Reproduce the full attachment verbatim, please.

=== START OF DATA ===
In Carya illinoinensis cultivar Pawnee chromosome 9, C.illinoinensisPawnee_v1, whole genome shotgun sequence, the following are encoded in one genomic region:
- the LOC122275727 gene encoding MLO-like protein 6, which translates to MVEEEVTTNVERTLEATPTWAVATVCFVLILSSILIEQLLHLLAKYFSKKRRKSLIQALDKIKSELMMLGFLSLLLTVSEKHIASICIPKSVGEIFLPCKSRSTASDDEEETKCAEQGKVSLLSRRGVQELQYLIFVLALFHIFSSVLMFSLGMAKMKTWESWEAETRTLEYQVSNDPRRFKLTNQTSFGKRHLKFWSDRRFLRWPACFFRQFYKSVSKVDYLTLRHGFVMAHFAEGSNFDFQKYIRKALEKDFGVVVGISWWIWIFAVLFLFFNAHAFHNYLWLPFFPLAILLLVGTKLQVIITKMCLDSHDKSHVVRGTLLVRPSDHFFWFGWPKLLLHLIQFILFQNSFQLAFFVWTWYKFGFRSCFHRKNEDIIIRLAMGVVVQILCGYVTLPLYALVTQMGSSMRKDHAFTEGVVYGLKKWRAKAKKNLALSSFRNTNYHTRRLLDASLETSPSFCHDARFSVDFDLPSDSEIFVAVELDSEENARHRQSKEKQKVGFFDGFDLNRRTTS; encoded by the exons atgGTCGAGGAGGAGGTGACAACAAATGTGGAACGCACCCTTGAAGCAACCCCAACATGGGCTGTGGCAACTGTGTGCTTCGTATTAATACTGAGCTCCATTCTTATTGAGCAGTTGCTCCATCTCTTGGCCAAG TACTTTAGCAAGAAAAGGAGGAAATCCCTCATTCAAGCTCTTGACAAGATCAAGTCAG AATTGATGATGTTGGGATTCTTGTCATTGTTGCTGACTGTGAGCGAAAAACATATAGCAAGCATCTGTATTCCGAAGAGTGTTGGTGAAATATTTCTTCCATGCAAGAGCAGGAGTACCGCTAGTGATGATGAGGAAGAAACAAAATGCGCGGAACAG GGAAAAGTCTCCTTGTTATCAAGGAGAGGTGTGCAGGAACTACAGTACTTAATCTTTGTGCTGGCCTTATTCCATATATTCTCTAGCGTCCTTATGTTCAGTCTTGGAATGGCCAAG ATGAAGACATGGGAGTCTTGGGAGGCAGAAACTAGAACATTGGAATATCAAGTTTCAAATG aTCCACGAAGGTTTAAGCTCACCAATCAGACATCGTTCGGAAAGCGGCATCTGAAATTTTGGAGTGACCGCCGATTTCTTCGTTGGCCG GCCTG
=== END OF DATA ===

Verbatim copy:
In Carya illinoinensis cultivar Pawnee chromosome 9, C.illinoinensisPawnee_v1, whole genome shotgun sequence, the following are encoded in one genomic region:
- the LOC122275727 gene encoding MLO-like protein 6, which translates to MVEEEVTTNVERTLEATPTWAVATVCFVLILSSILIEQLLHLLAKYFSKKRRKSLIQALDKIKSELMMLGFLSLLLTVSEKHIASICIPKSVGEIFLPCKSRSTASDDEEETKCAEQGKVSLLSRRGVQELQYLIFVLALFHIFSSVLMFSLGMAKMKTWESWEAETRTLEYQVSNDPRRFKLTNQTSFGKRHLKFWSDRRFLRWPACFFRQFYKSVSKVDYLTLRHGFVMAHFAEGSNFDFQKYIRKALEKDFGVVVGISWWIWIFAVLFLFFNAHAFHNYLWLPFFPLAILLLVGTKLQVIITKMCLDSHDKSHVVRGTLLVRPSDHFFWFGWPKLLLHLIQFILFQNSFQLAFFVWTWYKFGFRSCFHRKNEDIIIRLAMGVVVQILCGYVTLPLYALVTQMGSSMRKDHAFTEGVVYGLKKWRAKAKKNLALSSFRNTNYHTRRLLDASLETSPSFCHDARFSVDFDLPSDSEIFVAVELDSEENARHRQSKEKQKVGFFDGFDLNRRTTS; encoded by the exons atgGTCGAGGAGGAGGTGACAACAAATGTGGAACGCACCCTTGAAGCAACCCCAACATGGGCTGTGGCAACTGTGTGCTTCGTATTAATACTGAGCTCCATTCTTATTGAGCAGTTGCTCCATCTCTTGGCCAAG TACTTTAGCAAGAAAAGGAGGAAATCCCTCATTCAAGCTCTTGACAAGATCAAGTCAG AATTGATGATGTTGGGATTCTTGTCATTGTTGCTGACTGTGAGCGAAAAACATATAGCAAGCATCTGTATTCCGAAGAGTGTTGGTGAAATATTTCTTCCATGCAAGAGCAGGAGTACCGCTAGTGATGATGAGGAAGAAACAAAATGCGCGGAACAG GGAAAAGTCTCCTTGTTATCAAGGAGAGGTGTGCAGGAACTACAGTACTTAATCTTTGTGCTGGCCTTATTCCATATATTCTCTAGCGTCCTTATGTTCAGTCTTGGAATGGCCAAG ATGAAGACATGGGAGTCTTGGGAGGCAGAAACTAGAACATTGGAATATCAAGTTTCAAATG aTCCACGAAGGTTTAAGCTCACCAATCAGACATCGTTCGGAAAGCGGCATCTGAAATTTTGGAGTGACCGCCGATTTCTTCGTTGGCCG GCCTG